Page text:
Brutal and Beautiful: Celebrating Modern Architecture
23 - 29 June 2014, Park Hill, Sheffield
From cathedrals to private houses, printing works to art galleries, English Heritage exhibition 'Brutal and Beautiful' comes to Sheffield and tells the story of post-war architecture in England.
Brutal and Beautiful, an English Heritage exhibition which showcases England's best post-war architecture, is coming to Sheffield in June as part of Sheffield Design Week and Love Architecture Week.
The exhibition highlights the finest post-war buildings in the north of England, including the Sheffield Arts Tower and Farnley Hey, a modernist house near Huddersfield. The exhibition also includes other iconic buildings such as the Barbican Centre in London and Liverpool Cathedral.
It is 25 years since the first post-war buildings were listed. Now they are popularly admired but at the time the idea of conserving our recent history was fiercely debated and the future Tate Modern was rejected for listing. Brutal and Beautiful looks at our love/hate relationship with England's recent architectural past and asks 'what is worth saving?'
With thanks to Urban Splash, the exhibition is displayed at Park Hill in Sheffield, itself a Grade II* listed building and a major statement of both 20th and 21st century design ambition.
Trevor Mitchell, Planning and Conservation Director, Yorkshire for English Heritage, said: "We wanted to bring this exhibition to Sheffield because the city has more listed modern architecture than any other city in the north of England. The fantastic images in the Brutal and Beautiful exhibition show why we should value these buildings and look after them for future generations to enjoy."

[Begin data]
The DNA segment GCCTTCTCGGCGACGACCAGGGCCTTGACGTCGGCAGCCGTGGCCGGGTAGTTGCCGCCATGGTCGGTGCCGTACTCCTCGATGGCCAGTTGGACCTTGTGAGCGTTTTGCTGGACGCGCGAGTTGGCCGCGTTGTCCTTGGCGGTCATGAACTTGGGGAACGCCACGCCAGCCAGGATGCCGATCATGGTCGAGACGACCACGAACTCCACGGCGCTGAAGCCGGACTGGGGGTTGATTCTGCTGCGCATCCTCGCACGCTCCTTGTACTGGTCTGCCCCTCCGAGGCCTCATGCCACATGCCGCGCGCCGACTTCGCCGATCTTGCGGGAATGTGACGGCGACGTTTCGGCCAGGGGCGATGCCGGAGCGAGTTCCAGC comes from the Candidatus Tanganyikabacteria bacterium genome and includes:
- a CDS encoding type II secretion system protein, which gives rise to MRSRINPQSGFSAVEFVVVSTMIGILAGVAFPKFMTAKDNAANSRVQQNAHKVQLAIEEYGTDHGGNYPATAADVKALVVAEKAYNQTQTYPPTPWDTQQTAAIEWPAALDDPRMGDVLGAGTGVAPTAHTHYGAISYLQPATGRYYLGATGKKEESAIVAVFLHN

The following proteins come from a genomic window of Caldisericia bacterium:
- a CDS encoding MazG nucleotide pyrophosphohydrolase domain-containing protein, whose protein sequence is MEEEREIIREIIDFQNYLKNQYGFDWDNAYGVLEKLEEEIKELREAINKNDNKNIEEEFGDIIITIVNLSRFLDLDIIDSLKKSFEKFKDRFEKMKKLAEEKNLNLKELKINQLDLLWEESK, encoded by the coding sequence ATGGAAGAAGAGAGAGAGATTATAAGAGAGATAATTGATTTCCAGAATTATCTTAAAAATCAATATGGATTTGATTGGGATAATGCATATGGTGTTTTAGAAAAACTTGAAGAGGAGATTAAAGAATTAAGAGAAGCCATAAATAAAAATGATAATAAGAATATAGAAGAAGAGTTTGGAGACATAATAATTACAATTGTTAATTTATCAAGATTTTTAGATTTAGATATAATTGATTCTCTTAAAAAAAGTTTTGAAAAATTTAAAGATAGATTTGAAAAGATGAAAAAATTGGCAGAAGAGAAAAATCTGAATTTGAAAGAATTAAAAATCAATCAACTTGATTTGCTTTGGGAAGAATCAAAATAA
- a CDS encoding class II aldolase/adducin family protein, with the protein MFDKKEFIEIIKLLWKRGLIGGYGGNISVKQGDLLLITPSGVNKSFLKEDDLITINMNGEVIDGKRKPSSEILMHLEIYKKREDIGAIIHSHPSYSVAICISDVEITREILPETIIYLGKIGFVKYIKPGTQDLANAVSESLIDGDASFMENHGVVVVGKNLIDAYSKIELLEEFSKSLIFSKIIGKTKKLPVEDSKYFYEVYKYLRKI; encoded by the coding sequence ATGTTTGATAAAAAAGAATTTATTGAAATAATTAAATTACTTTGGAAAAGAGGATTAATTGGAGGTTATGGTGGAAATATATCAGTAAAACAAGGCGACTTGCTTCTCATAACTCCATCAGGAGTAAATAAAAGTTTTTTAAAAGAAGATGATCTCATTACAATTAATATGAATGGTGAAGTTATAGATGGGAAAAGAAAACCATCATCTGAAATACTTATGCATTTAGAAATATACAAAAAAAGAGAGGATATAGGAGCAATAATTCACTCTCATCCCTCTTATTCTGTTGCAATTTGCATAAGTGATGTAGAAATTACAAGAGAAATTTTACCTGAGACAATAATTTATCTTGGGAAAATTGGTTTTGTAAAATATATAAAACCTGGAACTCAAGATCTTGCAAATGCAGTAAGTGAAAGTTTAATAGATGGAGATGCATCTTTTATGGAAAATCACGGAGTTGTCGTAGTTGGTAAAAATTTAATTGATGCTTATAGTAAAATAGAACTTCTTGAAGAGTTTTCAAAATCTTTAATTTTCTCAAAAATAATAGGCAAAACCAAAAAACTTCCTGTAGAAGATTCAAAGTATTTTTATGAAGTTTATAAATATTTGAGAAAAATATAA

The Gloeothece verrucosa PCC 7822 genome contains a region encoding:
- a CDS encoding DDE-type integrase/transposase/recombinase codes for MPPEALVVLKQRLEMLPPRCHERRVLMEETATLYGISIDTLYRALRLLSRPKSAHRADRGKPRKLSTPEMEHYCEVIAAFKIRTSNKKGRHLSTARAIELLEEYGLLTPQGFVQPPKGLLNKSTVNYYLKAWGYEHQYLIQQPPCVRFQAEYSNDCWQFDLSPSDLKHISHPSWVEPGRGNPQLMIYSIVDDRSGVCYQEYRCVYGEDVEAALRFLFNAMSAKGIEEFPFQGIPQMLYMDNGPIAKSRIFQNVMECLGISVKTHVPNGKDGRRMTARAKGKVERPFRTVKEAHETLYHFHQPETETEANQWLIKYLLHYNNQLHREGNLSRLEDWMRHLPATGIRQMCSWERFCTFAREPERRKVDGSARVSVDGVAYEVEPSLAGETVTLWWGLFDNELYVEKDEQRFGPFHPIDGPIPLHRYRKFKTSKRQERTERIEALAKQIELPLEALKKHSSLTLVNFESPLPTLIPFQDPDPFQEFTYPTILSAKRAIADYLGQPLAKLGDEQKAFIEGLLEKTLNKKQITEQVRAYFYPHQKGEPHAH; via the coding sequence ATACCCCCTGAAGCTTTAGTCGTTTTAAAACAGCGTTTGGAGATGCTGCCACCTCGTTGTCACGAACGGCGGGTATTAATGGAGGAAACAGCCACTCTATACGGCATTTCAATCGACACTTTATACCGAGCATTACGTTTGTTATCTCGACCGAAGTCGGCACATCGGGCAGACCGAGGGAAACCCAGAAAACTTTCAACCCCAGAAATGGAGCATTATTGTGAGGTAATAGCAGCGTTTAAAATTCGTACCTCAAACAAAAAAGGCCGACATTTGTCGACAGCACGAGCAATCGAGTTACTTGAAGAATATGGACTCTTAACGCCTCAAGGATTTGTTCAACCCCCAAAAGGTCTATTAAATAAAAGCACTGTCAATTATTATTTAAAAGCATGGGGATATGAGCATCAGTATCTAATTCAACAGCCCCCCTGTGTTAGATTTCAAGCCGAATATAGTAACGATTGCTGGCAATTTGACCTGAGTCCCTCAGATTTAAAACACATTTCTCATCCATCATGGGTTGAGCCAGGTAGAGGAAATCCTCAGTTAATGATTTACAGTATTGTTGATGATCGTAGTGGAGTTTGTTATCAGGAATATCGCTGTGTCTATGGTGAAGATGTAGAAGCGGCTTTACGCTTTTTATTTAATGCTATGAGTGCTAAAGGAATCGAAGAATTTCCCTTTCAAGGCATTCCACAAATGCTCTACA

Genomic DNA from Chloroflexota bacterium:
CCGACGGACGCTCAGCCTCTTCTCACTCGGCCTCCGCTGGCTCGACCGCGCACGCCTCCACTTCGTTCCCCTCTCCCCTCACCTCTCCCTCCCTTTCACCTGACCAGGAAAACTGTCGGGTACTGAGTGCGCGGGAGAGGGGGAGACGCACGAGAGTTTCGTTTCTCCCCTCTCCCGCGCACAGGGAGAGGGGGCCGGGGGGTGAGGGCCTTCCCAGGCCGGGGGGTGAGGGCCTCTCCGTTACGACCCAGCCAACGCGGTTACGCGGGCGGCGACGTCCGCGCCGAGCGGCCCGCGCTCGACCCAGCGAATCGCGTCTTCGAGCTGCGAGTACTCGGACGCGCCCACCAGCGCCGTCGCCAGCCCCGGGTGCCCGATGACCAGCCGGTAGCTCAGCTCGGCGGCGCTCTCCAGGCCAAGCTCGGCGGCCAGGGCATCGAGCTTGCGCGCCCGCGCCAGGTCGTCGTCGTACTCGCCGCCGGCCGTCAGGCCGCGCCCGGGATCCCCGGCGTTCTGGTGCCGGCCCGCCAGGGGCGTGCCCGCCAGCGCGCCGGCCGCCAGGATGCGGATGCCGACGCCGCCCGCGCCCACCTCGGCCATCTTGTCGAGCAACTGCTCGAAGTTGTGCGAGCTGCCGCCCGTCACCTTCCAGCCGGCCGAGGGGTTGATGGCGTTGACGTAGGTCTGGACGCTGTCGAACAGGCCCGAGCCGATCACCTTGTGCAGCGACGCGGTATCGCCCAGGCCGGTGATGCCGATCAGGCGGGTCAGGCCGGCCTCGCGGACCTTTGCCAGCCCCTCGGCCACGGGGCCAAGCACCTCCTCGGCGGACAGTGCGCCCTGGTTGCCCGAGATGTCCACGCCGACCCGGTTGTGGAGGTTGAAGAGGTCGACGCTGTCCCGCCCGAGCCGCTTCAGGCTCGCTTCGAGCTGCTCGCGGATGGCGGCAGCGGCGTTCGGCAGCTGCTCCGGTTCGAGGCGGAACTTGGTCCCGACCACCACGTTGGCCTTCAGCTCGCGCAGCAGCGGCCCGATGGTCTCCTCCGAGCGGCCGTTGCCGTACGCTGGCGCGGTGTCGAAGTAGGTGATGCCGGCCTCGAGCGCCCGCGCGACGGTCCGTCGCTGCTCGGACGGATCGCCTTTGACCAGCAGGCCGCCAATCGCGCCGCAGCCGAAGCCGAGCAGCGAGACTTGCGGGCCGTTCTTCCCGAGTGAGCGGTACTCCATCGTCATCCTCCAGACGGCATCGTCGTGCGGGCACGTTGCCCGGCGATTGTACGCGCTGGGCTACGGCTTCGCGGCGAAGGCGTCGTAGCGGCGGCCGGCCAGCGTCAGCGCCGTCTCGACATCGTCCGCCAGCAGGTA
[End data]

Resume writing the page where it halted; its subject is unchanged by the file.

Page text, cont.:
Using stunning photography and video interviews with architects and clients of post-war listed buildings, the exhibition will show what makes the post-war era special and why the very best of its buildings are worthy of preservation.
A building has to be 30 years old to be considered for listing and more than 500 post-war sites have been listed by the Department for Culture, Media and Sport on the advice of English Heritage since 1987. The first was Bracken House (1955-9), former home of the Financial Times, where listing helped save it from demolition. Among the most recent buildings to be listed are Sheffield's Moore Street electricity substation and Halifax's former Halifax Building Society headquarters.
Elain Harwood, English Heritage's specialist on post-war architecture and curator of the exhibition, said: "It is English Heritage's role to recommend which buildings of each era should be preserved for the future. Our new exhibition, Brutal and Beautiful shows how far we have come in 25 years and why we should continue to recommend that the best buildings of this unique era be conserved."
Architecture from 1945 to the 1980s
The exhibition covers the history of architecture from 1945 to the 1980s with the best examples of each era highlighted. The years of austerity after the war saw a Functional Modernism used for many buildings. Schools were light, bright and child-centred. Houses were lighter and more open-plan. Modernism was also chosen for fashionable office buildings, such as the Trade Union Headquarters, Congress House in London.
A tougher architecture emerged in the late 1950s and in Britain this robust style using timber and brick as well as steel and concrete found a name when architects Alison and Peter Smithson wrote of the 'New Brutalism'. It was a term used to describe a private house in Watford that they designed for engineer Derek Sugden. This greater robustness informed the Royal College of Physicians on the edge of Regent's Park, London, which was designed by Denys Lasdun, perhaps the greatest architect of his generation and best-known for the National Theatre on London's South Bank.
The 1960s was the highpoint of post-war optimism and British engineering was particularly innovative, as seen in the pre-cast panels of Richard Seifert's Centre Point in London and the slenderness of the Severn Bridge.
The 1970s saw the beginnings of a reaction against the extremes of Modernism though interest in engineering continued. Architects pushed the possibilities of steel and emphasised structure, creating High Tech, a style that made Norman Foster and Richard Rogers internationally famous.